Originally published in the Dunwoody Crier.
By Sallie Wolper Boyles for Jewish HomeLife
When the first holiday lights appear around town, spirits brighten with the anticipation of celebrating Christmas, Hanukkah, Kwanza and any other seasonal traditions. Such occasions inspire families and friends of all ages to make memories, but the mere idea of lighting the menorah or gathering around the Christmas tree can overwhelm those who suffer with dementia and equally challenge their loved ones. Making minor adjustments to the usual plan, however, can greatly enhance the enjoyment of family and friends together.
“One of the main points to consider is the holiday venue,” says Jenice Holtz Cunningham, Executive Director for Berman Commons, a brand-new assisted living and memory care community opening in March of 2015, right next to the Marcus Jewish Community Center of Atlanta (MJCCA) in Dunwoody. “Getting together at a busy restaurant, for instance, can be too disorienting for someone with dementia,” she explains. “If possible, include your loved one by arranging to meet in more comfortable surroundings, such as in a familiar home or in a space you reserve at the individual’s assisted living residence.”
Another factor is timing. “Adhering somewhat to the routine, especially if your loved one is on medications, is also important,” notes Cunningham. “If Dad typically has dinner at five and the rest of you plan to dine at eight, then let him eat early. Likewise, treat him like he’s special, not a burden, by sitting beside him and creating an atmosphere that allows him to enjoy his food.
For large crowds or intimate gatherings, an attentive companion is another necessity. “Families readily assume that Grandma will be just fine in a house full of her children and grandchildren to look after her,” says Cunningham, “but too often seniors with dementia end up unattended because someone has assumed that someone else has taken over. Avoiding incidents, like Grandma wandering off or falling down stairs, can be as simple as creating a buddy schedule. The situation might also warrant hiring a professional caregiver for all or part of the time.”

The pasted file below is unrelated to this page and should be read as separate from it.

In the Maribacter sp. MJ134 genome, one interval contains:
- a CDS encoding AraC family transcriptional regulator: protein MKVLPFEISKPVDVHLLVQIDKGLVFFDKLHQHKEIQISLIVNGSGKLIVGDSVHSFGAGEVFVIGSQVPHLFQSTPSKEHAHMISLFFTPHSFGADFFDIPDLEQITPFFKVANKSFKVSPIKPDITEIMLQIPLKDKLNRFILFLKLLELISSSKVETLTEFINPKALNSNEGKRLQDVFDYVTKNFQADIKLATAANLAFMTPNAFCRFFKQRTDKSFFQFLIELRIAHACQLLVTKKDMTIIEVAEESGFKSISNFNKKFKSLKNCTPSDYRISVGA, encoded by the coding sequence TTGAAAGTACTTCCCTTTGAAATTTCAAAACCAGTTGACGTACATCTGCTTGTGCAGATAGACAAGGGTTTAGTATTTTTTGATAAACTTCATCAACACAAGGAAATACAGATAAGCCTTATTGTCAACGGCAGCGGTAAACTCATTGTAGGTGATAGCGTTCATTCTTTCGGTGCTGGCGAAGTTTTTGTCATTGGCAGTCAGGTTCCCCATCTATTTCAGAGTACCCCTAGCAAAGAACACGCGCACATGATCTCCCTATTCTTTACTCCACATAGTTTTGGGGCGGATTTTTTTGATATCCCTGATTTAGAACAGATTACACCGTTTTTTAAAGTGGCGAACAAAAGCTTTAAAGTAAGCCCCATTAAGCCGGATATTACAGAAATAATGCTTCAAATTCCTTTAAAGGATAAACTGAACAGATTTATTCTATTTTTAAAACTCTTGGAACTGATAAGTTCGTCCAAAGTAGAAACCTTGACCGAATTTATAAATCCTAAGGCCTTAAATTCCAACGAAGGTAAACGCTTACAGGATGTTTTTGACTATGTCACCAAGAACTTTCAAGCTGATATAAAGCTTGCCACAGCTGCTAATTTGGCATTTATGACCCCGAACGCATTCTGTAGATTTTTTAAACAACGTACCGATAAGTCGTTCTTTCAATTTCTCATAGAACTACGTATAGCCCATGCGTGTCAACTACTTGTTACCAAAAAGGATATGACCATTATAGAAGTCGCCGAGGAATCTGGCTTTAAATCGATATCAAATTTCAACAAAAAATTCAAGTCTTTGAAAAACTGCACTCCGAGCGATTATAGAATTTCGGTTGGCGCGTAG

“It’s only natural for us to miss the way it used to be with our grandparents, parents, spouses and other loved ones with dementia,” says Harley Tabak, President and CEO of Jewish HomeLife, the non-profit parent organization of Berman Commons. “That’s why we focus on the positives and create environments within our communities that enhance the quality of life for those with memory loss. At the same time, we support families as they navigate the changes.”
Each individual and family’s needs vary greatly, which is why flexible care and living environments are crucial for the health and wellbeing of all concerned. Currently taking reservations, Berman Commons features concierge-style living and personalized support with 90 spacious residences—a combination of one-bedroom and studio apartments.
“Whether a resident requires minor assistance tying shoes in the morning or needs around-the-clock memory care, our professional staff is ready,” says Cunningham. “Additionally, we’re intent on fostering a vibrant and very social community of residents, with and without dementia, who are involved according to their ability. We further encourage friends and family to be engaged.”
Proximity to the many activities of the MJCCA with complimentary membership for all residents is a big draw to a rapidly growing list of those who have reserved rooms at the Berman Commons. The community, which welcomes all religious affiliations, promises a full calendar of activities; chef-prepared, restaurant-style kosher dining; beautiful terrace gardens overlooking the busy MJCCA ball fields; plus an in-house beauty salon—all with gorgeous open-concept common areas.
To promote an enlightened understanding of dementia, Jewish HomeLife has invited geriatric specialist, author and founder of Second Wind Dreams®, P.K. Beville to speak at the MJCCA on Sunday, January 11 at 4:00 p.m. Her topic addresses how families and caregivers can more effectively manage the complex challenges encountered by loved ones suffering with various stages of dementia, including Alzheimer’s.
“Beyond sponsoring this event, which is free to the public,” says Cunningham, “we have also embraced a main component of Beville’s work: the Virtual Dementia Tour® (VDT). The VDT simulates the various sensory perceptions that occur during the process of cognitive decline, leaving caregivers (and any others who take the tour) with a greater comprehension of the disease and utmost compassion for the impaired person’s challenges.”
“Through proven research, we know the VDT heightens sensitivity in those caring for individuals with dementia,” says Beville. Based in metro Atlanta, she is also the founder of Second Wind Dreams, an international nonprofit organization that fulfills dreams (similarly to Make-a-Wish) for seniors and also funds educational programs, like the VDT. Incidentally, a Second Wind Dreams dream fulfillment will be announced at the MJCCA event. “We are changing the perception of aging, says Beville. “Aging and actively participating in life are not mutually exclusive.”
To learn more about P.K. Beville’s appearance at the MJCCA or how VDT training will be implemented at Berman Commons, please visit www.bermancommons.org or call 404.410.1200.